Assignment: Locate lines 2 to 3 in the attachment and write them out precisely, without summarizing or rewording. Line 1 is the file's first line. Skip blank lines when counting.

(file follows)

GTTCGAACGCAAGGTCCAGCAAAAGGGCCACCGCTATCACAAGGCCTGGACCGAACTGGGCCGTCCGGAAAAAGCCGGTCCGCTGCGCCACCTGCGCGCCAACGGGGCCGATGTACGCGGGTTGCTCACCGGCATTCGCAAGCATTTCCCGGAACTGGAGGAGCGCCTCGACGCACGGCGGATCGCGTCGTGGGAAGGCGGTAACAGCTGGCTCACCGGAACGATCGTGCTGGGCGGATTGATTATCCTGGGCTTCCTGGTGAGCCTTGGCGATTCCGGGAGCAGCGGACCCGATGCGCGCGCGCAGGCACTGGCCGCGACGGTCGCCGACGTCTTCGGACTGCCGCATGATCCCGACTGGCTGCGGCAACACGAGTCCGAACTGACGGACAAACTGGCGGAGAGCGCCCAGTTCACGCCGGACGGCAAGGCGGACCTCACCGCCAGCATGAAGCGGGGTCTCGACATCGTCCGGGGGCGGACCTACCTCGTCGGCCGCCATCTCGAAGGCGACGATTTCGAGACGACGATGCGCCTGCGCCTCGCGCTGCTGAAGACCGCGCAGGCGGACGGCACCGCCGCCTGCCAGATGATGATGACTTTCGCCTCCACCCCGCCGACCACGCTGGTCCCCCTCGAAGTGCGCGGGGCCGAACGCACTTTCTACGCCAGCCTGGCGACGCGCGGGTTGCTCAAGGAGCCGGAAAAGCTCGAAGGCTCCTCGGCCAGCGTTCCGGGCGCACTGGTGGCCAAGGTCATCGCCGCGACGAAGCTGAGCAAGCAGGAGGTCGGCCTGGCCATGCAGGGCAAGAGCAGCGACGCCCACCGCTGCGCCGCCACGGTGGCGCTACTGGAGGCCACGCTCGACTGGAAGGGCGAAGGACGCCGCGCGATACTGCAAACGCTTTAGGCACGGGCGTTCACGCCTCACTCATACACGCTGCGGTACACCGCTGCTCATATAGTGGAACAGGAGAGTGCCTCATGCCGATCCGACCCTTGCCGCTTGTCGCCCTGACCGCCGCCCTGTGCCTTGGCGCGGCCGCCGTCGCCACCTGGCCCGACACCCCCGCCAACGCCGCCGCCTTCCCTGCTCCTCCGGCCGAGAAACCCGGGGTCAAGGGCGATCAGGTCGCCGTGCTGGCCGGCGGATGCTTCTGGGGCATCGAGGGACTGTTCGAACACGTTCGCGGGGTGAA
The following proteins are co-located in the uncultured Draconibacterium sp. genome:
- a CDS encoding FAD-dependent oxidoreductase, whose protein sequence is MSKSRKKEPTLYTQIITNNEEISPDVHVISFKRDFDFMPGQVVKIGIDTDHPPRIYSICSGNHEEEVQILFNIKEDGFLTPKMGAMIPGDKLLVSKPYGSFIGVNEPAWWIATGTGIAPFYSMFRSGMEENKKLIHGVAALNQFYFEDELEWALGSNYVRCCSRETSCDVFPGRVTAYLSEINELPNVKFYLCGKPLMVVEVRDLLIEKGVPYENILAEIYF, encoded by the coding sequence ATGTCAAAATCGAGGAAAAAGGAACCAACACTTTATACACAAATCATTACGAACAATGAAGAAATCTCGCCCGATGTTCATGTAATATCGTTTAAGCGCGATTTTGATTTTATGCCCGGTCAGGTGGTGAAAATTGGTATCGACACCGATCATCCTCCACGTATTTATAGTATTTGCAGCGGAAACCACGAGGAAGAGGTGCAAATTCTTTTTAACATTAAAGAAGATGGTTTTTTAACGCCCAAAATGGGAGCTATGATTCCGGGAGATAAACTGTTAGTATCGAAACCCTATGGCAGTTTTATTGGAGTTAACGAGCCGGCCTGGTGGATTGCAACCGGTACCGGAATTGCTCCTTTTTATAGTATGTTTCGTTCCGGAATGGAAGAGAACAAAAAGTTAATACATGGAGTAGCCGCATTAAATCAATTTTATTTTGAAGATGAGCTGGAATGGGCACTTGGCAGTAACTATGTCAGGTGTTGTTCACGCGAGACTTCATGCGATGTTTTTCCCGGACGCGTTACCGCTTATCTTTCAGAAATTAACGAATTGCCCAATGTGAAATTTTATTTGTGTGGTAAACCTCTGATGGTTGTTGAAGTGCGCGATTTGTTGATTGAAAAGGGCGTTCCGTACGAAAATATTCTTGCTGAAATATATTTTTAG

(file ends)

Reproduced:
The following proteins are co-located in the uncultured Draconibacterium sp. genome:
- a CDS encoding FAD-dependent oxidoreductase, whose protein sequence is MSKSRKKEPTLYTQIITNNEEISPDVHVISFKRDFDFMPGQVVKIGIDTDHPPRIYSICSGNHEEEVQILFNIKEDGFLTPKMGAMIPGDKLLVSKPYGSFIGVNEPAWWIATGTGIAPFYSMFRSGMEENKKLIHGVAALNQFYFEDELEWALGSNYVRCCSRETSCDVFPGRVTAYLSEINELPNVKFYLCGKPLMVVEVRDLLIEKGVPYENILAEIYF, encoded by the coding sequence ATGTCAAAATCGAGGAAAAAGGAACCAACACTTTATACACAAATCATTACGAACAATGAAGAAATCTCGCCCGATGTTCATGTAATATCGTTTAAGCGCGATTTTGATTTTATGCCCGGTCAGGTGGTGAAAATTGGTATCGACACCGATCATCCTCCACGTATTTATAGTATTTGCAGCGGAAACCACGAGGAAGAGGTGCAAATTCTTTTTAACATTAAAGAAGATGGTTTTTTAACGCCCAAAATGGGAGCTATGATTCCGGGAGATAAACTGTTAGTATCGAAACCCTATGGCAGTTTTATTGGAGTTAACGAGCCGGCCTGGTGGATTGCAACCGGTACCGGAATTGCTCCTTTTTATAGTATGTTTCGTTCCGGAATGGAAGAGAACAAAAAGTTAATACATGGAGTAGCCGCATTAAATCAATTTTATTTTGAAGATGAGCTGGAATGGGCACTTGGCAGTAACTATGTCAGGTGTTGTTCACGCGAGACTTCATGCGATGTTTTTCCCGGACGCGTTACCGCTTATCTTTCAGAAATTAACGAATTGCCCAATGTGAAATTTTATTTGTGTGGTAAACCTCTGATGGTTGTTGAAGTGCGCGATTTGTTGATTGAAAAGGGCGTTCCGTACGAAAATATTCTTGCTGAAATATATTTTTAG